A really strange thing happened this week. I made a summer dress. And the day I finished it, the sun shone and I was able to wear it without requiring three vests and a cardigan!
OK, there were thick black tights, but that was just to prevent the glare from my pasty white legs from blinding people: more of a public service than anything else.
As those who follow me on Instagram will know, I recently started trying on some of my clothes from last summer, establishing whether they were OK for this year or not. By and large, for the dresses, the answer was not.
It dawned on me that this means I’m not only going to have to make new dresses (gutted!), it means I’ve got all the patterns to trace and adjust again. Less good.
I decided to start with the By Hand London Anna dress, as it’s a relatively straightforward pattern and I absolutely love it. I made 4 separate versions last year, so thought I knew what I was doing.
My new measurements still put me between sizes, but I no longer need a full bust adjustment. Not sure how I feel about that one tbh! As ever, I’m larger on the waist and hips than I am on the bust. I graded between sizes accordingly.
I think this is where I went slightly wrong. Although the front bodice piece on the paper is printed as “usual”, where the central line in a single line for all sizes and then the sides, darts, shoulders etc are slightly staggered, the back pieces are nested differently. I decided to take the central back line from one size (the smaller) and then align the side lines with the pattern sizes as I had at the front.
End result? When I sewed the front and back together, the back was rather shorter than the front. Meh.
Fortunately, I appear to be somewhat short in the torso so I got away with taking a small seam allowance on the back when sewing the skirt on and “levelling off” the front bodice as I sewed.
The other adjustment I make on the Anna dress is to make the skirt panels rather wider than designed as I prefer a fuller look. I’d already taken 2″ off the length of each piece as I find BHL dresses to have more of a midi look than I prefer (and I’m 5’7″ so they must be very tall or like really high heels!)
I have absolutely no idea if this is the proper way to do things but I draw 3 or 4 lines down the length of each skirt panel piece, cut up from the bottom almost to the waistband then spread the piece out by the same amount for each cut (1.5″ each time in this case).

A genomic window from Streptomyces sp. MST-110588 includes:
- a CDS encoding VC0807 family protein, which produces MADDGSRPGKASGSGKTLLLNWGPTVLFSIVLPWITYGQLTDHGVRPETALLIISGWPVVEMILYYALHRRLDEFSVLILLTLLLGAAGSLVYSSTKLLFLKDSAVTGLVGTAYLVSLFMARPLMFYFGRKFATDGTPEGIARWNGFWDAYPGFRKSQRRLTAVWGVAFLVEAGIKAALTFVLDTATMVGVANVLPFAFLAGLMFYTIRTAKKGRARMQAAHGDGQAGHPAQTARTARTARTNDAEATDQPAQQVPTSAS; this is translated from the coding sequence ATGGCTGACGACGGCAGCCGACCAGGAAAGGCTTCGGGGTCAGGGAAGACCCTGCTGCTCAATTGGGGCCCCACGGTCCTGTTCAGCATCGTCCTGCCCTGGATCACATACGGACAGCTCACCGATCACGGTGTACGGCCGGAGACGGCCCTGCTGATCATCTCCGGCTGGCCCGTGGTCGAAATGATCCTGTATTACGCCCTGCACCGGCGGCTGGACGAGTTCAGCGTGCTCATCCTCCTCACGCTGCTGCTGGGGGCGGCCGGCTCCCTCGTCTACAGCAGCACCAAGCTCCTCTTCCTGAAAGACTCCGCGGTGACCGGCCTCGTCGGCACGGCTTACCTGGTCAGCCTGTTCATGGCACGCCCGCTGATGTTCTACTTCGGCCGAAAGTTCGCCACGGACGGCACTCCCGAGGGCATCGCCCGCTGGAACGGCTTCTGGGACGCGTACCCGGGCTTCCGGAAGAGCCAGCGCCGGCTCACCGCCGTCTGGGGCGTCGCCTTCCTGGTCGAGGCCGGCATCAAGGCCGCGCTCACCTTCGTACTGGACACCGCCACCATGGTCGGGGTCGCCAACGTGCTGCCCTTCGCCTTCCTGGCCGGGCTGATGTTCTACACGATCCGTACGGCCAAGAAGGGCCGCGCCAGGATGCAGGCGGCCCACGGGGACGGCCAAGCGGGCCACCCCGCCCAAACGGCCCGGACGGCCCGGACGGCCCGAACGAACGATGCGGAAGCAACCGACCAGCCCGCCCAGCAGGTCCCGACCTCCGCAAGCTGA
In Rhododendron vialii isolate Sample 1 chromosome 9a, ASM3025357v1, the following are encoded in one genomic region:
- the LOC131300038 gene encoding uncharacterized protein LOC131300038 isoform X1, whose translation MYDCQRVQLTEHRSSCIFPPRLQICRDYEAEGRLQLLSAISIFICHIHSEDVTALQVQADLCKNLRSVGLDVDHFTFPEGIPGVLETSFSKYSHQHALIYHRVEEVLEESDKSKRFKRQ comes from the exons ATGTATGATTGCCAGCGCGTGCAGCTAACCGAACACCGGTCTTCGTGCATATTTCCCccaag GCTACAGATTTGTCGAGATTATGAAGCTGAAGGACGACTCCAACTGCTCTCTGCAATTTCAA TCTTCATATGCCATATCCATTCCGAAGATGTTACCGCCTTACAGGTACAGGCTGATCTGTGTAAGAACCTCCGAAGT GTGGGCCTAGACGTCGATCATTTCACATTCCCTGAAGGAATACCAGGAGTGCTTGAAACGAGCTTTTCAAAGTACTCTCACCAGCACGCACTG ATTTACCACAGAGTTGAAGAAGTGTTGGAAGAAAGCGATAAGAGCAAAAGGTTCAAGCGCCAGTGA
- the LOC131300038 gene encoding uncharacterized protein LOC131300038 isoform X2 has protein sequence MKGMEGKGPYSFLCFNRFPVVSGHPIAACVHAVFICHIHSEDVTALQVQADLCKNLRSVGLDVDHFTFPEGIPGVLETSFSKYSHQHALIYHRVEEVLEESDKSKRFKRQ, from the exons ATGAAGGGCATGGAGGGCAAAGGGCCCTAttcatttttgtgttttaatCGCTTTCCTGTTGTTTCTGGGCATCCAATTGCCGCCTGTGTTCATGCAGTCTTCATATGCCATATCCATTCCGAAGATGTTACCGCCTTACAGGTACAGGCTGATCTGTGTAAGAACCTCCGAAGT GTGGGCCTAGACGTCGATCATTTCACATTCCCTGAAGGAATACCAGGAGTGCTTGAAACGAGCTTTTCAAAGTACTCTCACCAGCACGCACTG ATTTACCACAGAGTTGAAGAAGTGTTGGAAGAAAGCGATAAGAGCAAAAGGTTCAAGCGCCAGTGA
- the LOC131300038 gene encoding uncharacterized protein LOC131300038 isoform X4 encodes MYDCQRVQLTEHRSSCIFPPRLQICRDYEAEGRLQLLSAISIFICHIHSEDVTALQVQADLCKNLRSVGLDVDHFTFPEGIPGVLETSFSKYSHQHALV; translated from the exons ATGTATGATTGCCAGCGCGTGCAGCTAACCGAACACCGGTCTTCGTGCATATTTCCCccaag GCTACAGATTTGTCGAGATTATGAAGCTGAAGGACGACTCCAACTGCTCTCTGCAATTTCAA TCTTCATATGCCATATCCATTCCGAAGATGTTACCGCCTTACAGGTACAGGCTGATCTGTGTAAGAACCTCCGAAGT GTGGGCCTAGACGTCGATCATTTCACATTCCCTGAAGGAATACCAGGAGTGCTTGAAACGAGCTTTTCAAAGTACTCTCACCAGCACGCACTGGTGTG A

Anyone know if there’s a “proper” way to do this?
I sewed the dress on my machine and then finished the seams using the overlocker. I’m really starting to like the overlocker, and the inside of the dress looks so neat!
I turned the hem up rather more than I expected, but used the bias tape technique anyway as I like the flash of a contrast colour. The bias was from Scrap!, no idea how old it was but it was wound on pieces of card, wrapped in cellophane and it turned out to be the most incredibly soft and lovely tape. Clearly I need to get back there and get some more whilst they have some!
The finishing touch was the label: I really love sewing labels into my home made clothes. I bought these last year from BHL in a batch of 10.
And, just to prove it was actually sunny, I took a few pictures on the patio too.
There was a need to twirl!
And then I got two avid “helpers” who wanted in on the action!
I’m particularly happy with the fabric (Fabworks again!) – it’s a lovely shirting cotton and it feels gorgeous in a summer dress. And again, it was a great price – result!
So, all in all, a very happy sewing experience and a dress I’ll get lots of wear from. Oh, and a mum at the party (OF COURSE it was a children’s party!) asked whether it was from Warehouse or Oasis – get in!